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The Cryosphere An interactive open-access journal of the European Geosciences Union
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Volume 11, issue 3
The Cryosphere, 11, 1141–1148, 2017
https://doi.org/10.5194/tc-11-1141-2017
© Author(s) 2017. This work is distributed under
the Creative Commons Attribution 3.0 License.
The Cryosphere, 11, 1141–1148, 2017
https://doi.org/10.5194/tc-11-1141-2017
© Author(s) 2017. This work is distributed under
the Creative Commons Attribution 3.0 License.

Research article 08 May 2017

Research article | 08 May 2017

Could promontories have restricted sea-glacier penetration into marine embayments during Snowball Earth events?

Adam J. Campbell1,a, Betzalel Massarano1,b, Edwin D. Waddington1, and Stephen G. Warren1,2 Adam J. Campbell et al.
  • 1Department of Earth and Space Sciences, University of Washington, Seattle, Washington, USA
  • 2Astrobiology Program, University of Washington, Seattle, Washington, USA
  • anow at: School of Surveying, University of Otago, Dunedin, New Zealand
  • bnow at: Pacific Science Center, Seattle, Washington, USA

Abstract. During the Neoproterozoic (∼  1000–550 Ma), Earth experienced several climate excursions of extreme cold, often referred to as the Snowball Earth events. During these periods, thick flowing ice, referred to as sea glaciers, covered the entire planet's oceans. In addition, there is evidence that photosynthetic eukaryotic algae survived during these periods. With thick sea glaciers covering the oceans, it is uncertain where these organisms survived. One hypothesis is that these algae survived in marine embayments hydrologically connected to the global ocean, where the flow of sea glacier could be resisted. In order for an embayment to act as a refugium, the invading sea glacier must not completely penetrate the embayment. Recent studies have shown that straight-sided marine embayments could have prevented full sea-glacier penetration under a narrow range of climate conditions suitable for the Snowball Earth events. Here we test whether promontories, i.e., headlands emerging from a side shoreline, could further restrict sea-glacier flow. We use an ice-flow model, suitable for floating ice, to determine the flow of an invading sea glacier. We show that promontories can expand the range of climate conditions allowing refugia by resisting the flow of invading sea glaciers.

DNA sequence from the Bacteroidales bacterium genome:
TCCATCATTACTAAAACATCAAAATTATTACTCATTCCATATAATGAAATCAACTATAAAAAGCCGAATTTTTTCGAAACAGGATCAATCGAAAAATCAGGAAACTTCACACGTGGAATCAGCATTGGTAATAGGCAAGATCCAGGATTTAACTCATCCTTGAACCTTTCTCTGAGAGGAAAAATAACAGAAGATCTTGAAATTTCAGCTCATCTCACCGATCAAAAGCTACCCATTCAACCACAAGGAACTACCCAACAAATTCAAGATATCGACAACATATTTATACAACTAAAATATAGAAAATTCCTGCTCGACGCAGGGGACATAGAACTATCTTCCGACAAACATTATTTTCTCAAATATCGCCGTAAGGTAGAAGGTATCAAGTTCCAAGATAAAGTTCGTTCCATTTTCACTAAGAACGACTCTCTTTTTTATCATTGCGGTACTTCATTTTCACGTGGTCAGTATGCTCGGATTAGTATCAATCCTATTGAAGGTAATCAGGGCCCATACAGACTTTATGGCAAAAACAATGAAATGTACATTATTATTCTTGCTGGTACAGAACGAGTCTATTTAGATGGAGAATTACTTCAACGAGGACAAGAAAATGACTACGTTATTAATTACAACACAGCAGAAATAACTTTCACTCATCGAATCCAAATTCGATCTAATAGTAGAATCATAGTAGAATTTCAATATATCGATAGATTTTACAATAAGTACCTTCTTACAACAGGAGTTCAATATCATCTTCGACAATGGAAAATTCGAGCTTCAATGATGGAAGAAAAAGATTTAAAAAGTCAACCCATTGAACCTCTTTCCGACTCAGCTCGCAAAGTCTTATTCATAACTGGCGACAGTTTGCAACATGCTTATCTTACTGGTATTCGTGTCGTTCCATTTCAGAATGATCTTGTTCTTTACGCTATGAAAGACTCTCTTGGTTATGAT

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How could plant life, that needs light to survive, live on a planet covered with ice? Such a situation is thought to have existed during what are called the Snowball Earth events over 600 million years ago. Here we find that ice shadows, regions where ice has difficulty flowing into, may have a played a role in that survival of early plant life.
How could plant life, that needs light to survive, live on a planet covered with ice? Such a...
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